Saudi Arabia is considering offloading a stake in the state-run producer Aramco after two years of an oil price war. This change comes as OPEC and other producing countries, such as Russia, are about to resume talks on stabilizing production when they meet in Algeria later this month after efforts to prop crude prices crashed in April due to tensions between Saudi Arabia and Iran. Some analysts predict that the Saudis will negotiate a freeze of output when they meet.
OPEC countries led by Saudi Arabia have been reluctant to freeze their output out of fear that they could erode the cartel’s market share amidst increasing competition. The theory behind the policy was that higher-cost producers would suffer losses due to low oil prices. Moreover, Saudi former minister for oil, Ali al-Naimi, had rarely commented on prices and never actually provided any indication of what levels could be sustainable in the long run.
Under the new leadership of Khalid al-Falih, the mood and tone have markedly shifted. Mr al-Falih got very specific and said that the world needed crude to be above $50 a barrel to achieve a balanced market. He also raised the prospect of the Kingdom resuming its role of balancing supply and demand. Despite these piecemeal changes, there is no visible sign of a major policy shift although Riyadh has been working “behind the curtain“ to boost prices.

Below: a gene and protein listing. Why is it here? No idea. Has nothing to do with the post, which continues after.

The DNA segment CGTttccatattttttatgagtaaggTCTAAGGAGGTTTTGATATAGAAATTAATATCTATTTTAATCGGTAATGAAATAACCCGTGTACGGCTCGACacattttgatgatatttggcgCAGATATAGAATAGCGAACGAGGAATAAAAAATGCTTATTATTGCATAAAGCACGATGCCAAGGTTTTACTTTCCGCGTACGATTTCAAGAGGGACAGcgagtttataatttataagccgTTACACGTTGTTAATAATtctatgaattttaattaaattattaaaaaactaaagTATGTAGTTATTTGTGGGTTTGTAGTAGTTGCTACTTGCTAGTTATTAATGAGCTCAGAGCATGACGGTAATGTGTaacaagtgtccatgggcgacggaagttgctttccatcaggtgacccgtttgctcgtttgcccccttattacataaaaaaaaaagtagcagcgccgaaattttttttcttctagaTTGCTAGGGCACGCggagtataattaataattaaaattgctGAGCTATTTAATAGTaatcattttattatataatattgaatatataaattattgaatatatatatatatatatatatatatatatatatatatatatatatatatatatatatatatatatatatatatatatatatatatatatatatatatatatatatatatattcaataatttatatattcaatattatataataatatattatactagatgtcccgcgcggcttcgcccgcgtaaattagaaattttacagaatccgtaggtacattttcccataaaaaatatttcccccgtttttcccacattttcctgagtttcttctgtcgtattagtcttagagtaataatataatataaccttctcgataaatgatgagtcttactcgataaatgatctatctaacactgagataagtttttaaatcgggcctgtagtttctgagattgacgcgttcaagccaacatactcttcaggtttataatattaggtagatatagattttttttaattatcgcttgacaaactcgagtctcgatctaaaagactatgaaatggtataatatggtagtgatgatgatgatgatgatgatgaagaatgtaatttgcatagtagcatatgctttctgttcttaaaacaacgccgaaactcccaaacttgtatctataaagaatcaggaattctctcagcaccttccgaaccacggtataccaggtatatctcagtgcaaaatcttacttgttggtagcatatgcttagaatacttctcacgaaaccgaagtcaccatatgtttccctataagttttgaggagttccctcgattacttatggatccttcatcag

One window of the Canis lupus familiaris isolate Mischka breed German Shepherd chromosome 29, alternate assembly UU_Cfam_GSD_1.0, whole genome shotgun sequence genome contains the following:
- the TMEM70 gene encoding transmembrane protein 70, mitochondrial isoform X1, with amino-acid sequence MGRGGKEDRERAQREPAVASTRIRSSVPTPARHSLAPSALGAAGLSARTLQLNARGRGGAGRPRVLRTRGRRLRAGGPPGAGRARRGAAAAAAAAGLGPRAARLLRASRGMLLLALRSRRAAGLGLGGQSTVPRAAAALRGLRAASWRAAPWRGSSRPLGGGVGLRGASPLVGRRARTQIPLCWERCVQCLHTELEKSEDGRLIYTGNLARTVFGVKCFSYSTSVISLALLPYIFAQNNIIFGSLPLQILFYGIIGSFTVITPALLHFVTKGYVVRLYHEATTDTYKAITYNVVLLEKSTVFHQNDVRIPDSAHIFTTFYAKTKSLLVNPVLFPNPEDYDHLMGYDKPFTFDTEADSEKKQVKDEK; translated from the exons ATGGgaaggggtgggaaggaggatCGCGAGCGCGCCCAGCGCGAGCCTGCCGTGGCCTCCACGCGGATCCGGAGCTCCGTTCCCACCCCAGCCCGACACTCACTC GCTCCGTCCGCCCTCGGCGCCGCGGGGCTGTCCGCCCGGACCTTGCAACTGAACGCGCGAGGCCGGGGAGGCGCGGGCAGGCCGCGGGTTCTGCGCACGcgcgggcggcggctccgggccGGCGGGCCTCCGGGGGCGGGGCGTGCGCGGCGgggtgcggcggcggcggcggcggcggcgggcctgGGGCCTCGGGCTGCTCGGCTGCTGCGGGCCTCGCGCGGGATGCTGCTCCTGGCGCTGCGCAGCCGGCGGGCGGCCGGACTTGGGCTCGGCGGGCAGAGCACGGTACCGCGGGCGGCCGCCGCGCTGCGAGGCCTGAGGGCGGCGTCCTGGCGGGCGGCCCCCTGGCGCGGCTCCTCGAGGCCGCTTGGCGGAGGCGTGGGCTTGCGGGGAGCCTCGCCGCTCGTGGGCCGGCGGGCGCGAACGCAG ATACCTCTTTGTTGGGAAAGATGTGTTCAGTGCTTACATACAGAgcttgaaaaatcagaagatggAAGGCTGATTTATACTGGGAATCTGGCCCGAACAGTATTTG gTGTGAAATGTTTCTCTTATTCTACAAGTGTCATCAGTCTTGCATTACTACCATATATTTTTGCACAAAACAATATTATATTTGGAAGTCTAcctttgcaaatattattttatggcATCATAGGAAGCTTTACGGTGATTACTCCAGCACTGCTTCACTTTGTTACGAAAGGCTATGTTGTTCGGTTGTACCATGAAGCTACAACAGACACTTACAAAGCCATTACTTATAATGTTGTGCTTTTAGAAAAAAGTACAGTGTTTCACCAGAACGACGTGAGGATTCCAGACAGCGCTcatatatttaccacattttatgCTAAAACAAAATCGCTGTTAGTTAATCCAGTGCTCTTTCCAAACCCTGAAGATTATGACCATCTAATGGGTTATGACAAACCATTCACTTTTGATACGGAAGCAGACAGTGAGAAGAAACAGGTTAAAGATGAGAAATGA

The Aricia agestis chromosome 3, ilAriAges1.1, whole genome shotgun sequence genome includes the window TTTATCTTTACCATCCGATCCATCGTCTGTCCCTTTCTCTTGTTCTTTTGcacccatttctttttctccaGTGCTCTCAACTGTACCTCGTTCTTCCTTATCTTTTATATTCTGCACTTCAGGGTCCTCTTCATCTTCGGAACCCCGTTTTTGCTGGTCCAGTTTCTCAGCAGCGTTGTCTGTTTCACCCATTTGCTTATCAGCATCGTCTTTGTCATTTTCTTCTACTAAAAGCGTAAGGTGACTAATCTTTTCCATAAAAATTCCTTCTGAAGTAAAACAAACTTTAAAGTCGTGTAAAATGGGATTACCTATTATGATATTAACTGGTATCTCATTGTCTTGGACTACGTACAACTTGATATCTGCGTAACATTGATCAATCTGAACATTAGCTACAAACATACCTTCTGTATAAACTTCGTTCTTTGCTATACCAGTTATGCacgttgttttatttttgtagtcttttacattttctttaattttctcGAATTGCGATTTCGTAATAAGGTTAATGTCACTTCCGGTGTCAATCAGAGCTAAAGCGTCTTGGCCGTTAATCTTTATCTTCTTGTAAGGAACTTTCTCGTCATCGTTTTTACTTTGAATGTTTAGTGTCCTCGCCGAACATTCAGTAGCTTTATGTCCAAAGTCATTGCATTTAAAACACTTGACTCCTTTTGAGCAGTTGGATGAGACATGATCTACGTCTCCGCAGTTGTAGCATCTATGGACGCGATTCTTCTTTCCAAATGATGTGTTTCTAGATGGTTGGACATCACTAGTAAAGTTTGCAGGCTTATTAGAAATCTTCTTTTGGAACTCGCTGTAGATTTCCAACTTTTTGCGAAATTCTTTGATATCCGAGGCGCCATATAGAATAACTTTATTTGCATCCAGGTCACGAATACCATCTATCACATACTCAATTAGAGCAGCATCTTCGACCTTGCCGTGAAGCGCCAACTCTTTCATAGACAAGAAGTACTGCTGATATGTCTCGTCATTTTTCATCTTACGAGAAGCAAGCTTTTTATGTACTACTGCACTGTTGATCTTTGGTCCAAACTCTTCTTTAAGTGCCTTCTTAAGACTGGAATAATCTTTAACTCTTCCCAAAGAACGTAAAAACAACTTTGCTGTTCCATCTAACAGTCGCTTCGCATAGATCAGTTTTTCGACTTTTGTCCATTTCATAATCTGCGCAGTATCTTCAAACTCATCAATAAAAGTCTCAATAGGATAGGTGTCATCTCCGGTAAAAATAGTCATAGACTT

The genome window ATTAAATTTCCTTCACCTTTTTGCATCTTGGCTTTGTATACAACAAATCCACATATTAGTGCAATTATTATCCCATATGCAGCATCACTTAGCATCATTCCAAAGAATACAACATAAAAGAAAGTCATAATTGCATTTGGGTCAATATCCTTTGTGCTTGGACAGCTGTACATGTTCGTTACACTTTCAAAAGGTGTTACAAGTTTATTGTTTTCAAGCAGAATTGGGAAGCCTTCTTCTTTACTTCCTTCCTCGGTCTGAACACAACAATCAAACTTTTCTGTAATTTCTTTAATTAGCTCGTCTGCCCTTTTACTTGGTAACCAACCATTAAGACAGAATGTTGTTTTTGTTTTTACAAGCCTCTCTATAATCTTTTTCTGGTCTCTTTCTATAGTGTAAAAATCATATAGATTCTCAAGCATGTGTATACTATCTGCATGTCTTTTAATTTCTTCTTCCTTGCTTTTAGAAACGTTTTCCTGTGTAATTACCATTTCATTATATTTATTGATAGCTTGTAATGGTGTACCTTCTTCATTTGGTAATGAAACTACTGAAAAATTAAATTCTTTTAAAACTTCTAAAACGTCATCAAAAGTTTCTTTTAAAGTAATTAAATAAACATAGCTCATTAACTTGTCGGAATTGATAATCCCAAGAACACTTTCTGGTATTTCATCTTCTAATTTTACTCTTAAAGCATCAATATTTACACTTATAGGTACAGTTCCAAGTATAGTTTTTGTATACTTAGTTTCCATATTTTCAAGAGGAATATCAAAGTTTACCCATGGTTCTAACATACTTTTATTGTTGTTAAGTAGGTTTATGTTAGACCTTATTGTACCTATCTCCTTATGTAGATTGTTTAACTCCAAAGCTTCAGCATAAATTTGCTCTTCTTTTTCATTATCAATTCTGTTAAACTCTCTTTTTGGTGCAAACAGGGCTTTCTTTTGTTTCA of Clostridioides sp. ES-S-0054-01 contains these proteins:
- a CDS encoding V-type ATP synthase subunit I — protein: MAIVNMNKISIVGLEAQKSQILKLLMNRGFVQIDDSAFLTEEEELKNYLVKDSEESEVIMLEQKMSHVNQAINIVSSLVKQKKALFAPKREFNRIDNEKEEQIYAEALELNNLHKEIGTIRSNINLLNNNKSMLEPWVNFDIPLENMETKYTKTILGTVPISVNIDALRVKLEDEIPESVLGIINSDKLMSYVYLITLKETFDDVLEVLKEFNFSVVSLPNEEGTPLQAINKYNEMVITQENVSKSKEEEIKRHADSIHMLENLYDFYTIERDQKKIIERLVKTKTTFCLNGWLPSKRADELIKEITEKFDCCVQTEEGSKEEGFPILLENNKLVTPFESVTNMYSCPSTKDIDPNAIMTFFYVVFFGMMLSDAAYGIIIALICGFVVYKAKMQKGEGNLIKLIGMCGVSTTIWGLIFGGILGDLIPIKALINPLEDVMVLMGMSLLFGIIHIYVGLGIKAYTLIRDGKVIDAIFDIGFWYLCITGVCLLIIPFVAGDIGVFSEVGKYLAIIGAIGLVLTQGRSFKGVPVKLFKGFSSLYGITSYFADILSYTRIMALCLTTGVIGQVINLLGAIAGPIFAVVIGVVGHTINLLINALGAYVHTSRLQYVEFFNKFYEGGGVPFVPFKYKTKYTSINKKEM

During the group’s last meeting in Vienna, Mr al-Falih was very active in private meetings, providing ideas on how best to manage the global oversupply. Moreover, he also questioned analyses done by independent OPEC analysts during meetings as to the possible price impact of an output freeze or a cut. However, prior to the OPEC meeting, he had held private talks with his Nigerian counterpart and the possibility of a production freeze had been brought up.